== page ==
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Atlas of United States Trees: Volume 5 - Florida

Introduction

This is the fifth volume of an Atlas with large maps showing the natural distribution or range of the native tree species of the continental United States. In these five volumes, maps of nearly all native tree species of the continental United States have been published. The sixth, a supplement, will contain an index and small maps of the remaining genus of hawthorns (Crataegus). Florida merits a separate volume because it has more native tree species than any other State (except Hawaii), and because it has a large number of tropical species found in no other State. These trees of mostly limited range can be shown better on large-scale map. "Atlas of United States Trees, Volume 1, Conifers and Important Hardwoods" (Little 1971) has an introduction to the series, which may be condensed and adapted here.

Maps demonstrate clearly, graphically, and better than written summaries where the trees grow wild and have many obvious uses. Assembled in atlas form for ready reference, these distribution maps are available to foresters, botanists, and all others interested in trees for use without restriction, since U.S. Government publications are not copyrighted. The native tree species are not distributed across the United States at random, nor are they dispersed equally by States. Some tend to occur, however, in similar patterns related to climate and other factors...

PLANT HARDINESS ZONES

This Florida map is from the Plant Hardiness Zone Map of the contiguous United States prepared by the National Arboretum (USDA Agricultural Research Service 1965). The cold hardiness zones are based on average minimum winter temperatures, that is, the lowest temperature in each year. These zones indicate winter hardiness for certain ornamental plants but are equally useful for native trees. Of course, other factors are involved in adaptation and distribution.

Of the 10 hardiness zones, Florida has the 3 warmest or 5 sub-divisions as shown on this map. From north to south and coldest to warmest, these 5 subzones are listed here, with average minimum winter temperatures in degrees Fahrenheit.

  1. Zone 8b, the coldest climate, 15 F., in a few counties along the Alabama border in the northwestern part of the panhandle.
  2. Zone 9a, 20 F., the northern part of the State except near the Atlantic Ocean.
  3. Zone 9b, 25 F., the central part of the State, except near the coasts.
  4. Zone 10a, 30 F., the southern part of the Florida mainland north beyond Lake Okeechobee to Cape Canaveral on the east coast to Tampa Bay on the Gulf Coast.
  5. Zone 10b, 35 F., the Florida Keys and southern end of mainland, north to Indian River County on the east coast and Collier County on west.

Zones 8b and 9a could be grouped with colder zones as having a warm temperate climate. Zones 9b and 10a could be classed as subtropical. Zone 10b could be considered tropical, though with freezing temperatures in infrequent years. However, the Florida Keys are the only areas of the State which never experience freezing temperatures and which are actually tropical...

SUMMARY

"Volume 5. Florida" is the fifth volume of an Atlas showing the natural distribution or range of the native tree species of the continental United States. Florida merits a separate volume because it has more native tree species than any other State (except Hawaii), and because it has a large number of tropical species found in no other State.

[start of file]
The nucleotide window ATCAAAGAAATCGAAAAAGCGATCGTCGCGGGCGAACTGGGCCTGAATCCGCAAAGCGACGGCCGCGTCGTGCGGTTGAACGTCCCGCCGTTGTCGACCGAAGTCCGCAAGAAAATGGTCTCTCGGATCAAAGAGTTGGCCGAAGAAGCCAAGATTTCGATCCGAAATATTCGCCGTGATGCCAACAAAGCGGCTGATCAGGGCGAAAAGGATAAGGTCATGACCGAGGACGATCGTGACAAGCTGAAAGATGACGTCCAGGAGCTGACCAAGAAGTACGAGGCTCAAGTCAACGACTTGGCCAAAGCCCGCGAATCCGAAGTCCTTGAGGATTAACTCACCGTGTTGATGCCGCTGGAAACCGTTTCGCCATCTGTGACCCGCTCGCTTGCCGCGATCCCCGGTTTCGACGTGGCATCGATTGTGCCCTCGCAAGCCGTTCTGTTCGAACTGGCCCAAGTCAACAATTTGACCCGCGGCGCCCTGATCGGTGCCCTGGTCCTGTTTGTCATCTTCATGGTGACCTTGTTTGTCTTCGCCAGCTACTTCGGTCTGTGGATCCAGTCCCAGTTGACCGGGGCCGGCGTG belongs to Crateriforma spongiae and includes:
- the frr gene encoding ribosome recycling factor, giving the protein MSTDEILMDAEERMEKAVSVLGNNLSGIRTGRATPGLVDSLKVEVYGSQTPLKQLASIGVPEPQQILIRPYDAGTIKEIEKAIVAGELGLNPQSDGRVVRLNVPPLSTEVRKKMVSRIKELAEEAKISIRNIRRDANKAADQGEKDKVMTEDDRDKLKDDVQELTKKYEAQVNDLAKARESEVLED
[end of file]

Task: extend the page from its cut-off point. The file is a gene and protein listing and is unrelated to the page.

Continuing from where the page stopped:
The native trees of Florida (excluding hawthorn, Crataegus) mapped in this volume total 262 species...Ten listed species of hawthorn (Crataegus) increase the State total to about 272. The Florida maps have been compiled from various sources...These include publications, herbarium specimens, field work, and review by local specialists. Species maps follow the general plan of earlier volumes. The scale of the Florida base map...is...1:10,000,000. The 98 new maps of tropical hardwoods have the scale roughly 1:4,000,000. Natural geographic distribution of each species is shown as a brown-shaded pattern of fine dots on the black-and-white base map. Outlying stations are plotted by large or small dots. Order of the maps within the 3 lists is alphabetical by scientific name. Scientific and common names follow the Forest Service Check List (1953) except for minor revision on nomenclature. Also, the range of each species, both within Florida and beyond is summarized in text...

Notes on ranges are included. Many tree species of Florida have extensive ranges beyond. Six have broad east-west distribution nearly across the continental United States, while 7 range from Canada to South Florida. Nine temperate tree species of Florida reappear in the mountains of Mexico or also in Central America. Many species are widespread in the eastern half of the continental United States and generally reach their southern limits in northwestern or northern Florida. Most tropical tree species native in southern Florida are present also in the West Indies and southward on the continent. Of the 98 species, 67 are found in Puerto Rico.

Rare and local species are listed. The tropical region of South Florida including the Florida Keys has the greatest collection of rare native trees anywhere in the continental United States, 60 species classed as rare or local. Apparently South Florida has no local or endemic tree species, but 4 endemic tree varieties have been distinguished. However, all these species at the northern edge of their natural ranges would be classed as border or peripheral.

Source:
Excerpt from Elbert L. Little, Jr., "Atlas of United States Trees: Volume 5 - Florida" The United States Department of Agriculture, Forest Service. Washington DC, May 1978, pgs. 1-22.

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